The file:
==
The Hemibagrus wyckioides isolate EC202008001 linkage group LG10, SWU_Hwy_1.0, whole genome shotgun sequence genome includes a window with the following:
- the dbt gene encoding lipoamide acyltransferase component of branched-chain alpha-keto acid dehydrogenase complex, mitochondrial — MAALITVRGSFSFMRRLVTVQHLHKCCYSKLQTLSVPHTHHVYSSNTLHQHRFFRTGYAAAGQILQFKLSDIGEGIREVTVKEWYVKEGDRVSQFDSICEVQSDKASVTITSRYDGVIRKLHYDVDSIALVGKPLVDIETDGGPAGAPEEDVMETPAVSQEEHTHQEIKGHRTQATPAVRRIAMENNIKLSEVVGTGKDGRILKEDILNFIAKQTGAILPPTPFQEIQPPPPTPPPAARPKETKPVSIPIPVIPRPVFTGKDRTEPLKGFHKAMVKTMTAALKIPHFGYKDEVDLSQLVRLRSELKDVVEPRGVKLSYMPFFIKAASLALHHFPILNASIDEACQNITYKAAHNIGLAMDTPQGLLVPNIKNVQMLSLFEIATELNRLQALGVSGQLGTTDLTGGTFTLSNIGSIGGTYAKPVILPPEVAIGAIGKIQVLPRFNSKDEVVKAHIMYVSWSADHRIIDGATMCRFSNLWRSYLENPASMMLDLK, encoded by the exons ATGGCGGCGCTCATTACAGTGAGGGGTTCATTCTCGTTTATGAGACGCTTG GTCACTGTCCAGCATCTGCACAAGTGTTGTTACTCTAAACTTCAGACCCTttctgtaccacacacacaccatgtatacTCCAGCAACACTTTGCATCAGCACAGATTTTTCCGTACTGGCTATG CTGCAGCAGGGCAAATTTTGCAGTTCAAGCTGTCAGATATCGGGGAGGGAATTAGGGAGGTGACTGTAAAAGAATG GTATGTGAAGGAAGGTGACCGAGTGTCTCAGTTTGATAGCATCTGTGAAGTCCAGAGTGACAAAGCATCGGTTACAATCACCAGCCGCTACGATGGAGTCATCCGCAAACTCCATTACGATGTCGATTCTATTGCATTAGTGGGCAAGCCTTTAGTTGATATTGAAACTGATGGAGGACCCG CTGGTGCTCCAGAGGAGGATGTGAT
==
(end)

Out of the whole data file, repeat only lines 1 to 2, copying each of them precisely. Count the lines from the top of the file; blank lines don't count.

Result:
The Hemibagrus wyckioides isolate EC202008001 linkage group LG10, SWU_Hwy_1.0, whole genome shotgun sequence genome includes a window with the following:
- the dbt gene encoding lipoamide acyltransferase component of branched-chain alpha-keto acid dehydrogenase complex, mitochondrial — MAALITVRGSFSFMRRLVTVQHLHKCCYSKLQTLSVPHTHHVYSSNTLHQHRFFRTGYAAAGQILQFKLSDIGEGIREVTVKEWYVKEGDRVSQFDSICEVQSDKASVTITSRYDGVIRKLHYDVDSIALVGKPLVDIETDGGPAGAPEEDVMETPAVSQEEHTHQEIKGHRTQATPAVRRIAMENNIKLSEVVGTGKDGRILKEDILNFIAKQTGAILPPTPFQEIQPPPPTPPPAARPKETKPVSIPIPVIPRPVFTGKDRTEPLKGFHKAMVKTMTAALKIPHFGYKDEVDLSQLVRLRSELKDVVEPRGVKLSYMPFFIKAASLALHHFPILNASIDEACQNITYKAAHNIGLAMDTPQGLLVPNIKNVQMLSLFEIATELNRLQALGVSGQLGTTDLTGGTFTLSNIGSIGGTYAKPVILPPEVAIGAIGKIQVLPRFNSKDEVVKAHIMYVSWSADHRIIDGATMCRFSNLWRSYLENPASMMLDLK, encoded by the exons ATGGCGGCGCTCATTACAGTGAGGGGTTCATTCTCGTTTATGAGACGCTTG GTCACTGTCCAGCATCTGCACAAGTGTTGTTACTCTAAACTTCAGACCCTttctgtaccacacacacaccatgtatacTCCAGCAACACTTTGCATCAGCACAGATTTTTCCGTACTGGCTATG CTGCAGCAGGGCAAATTTTGCAGTTCAAGCTGTCAGATATCGGGGAGGGAATTAGGGAGGTGACTGTAAAAGAATG GTATGTGAAGGAAGGTGACCGAGTGTCTCAGTTTGATAGCATCTGTGAAGTCCAGAGTGACAAAGCATCGGTTACAATCACCAGCCGCTACGATGGAGTCATCCGCAAACTCCATTACGATGTCGATTCTATTGCATTAGTGGGCAAGCCTTTAGTTGATATTGAAACTGATGGAGGACCCG CTGGTGCTCCAGAGGAGGATGTGAT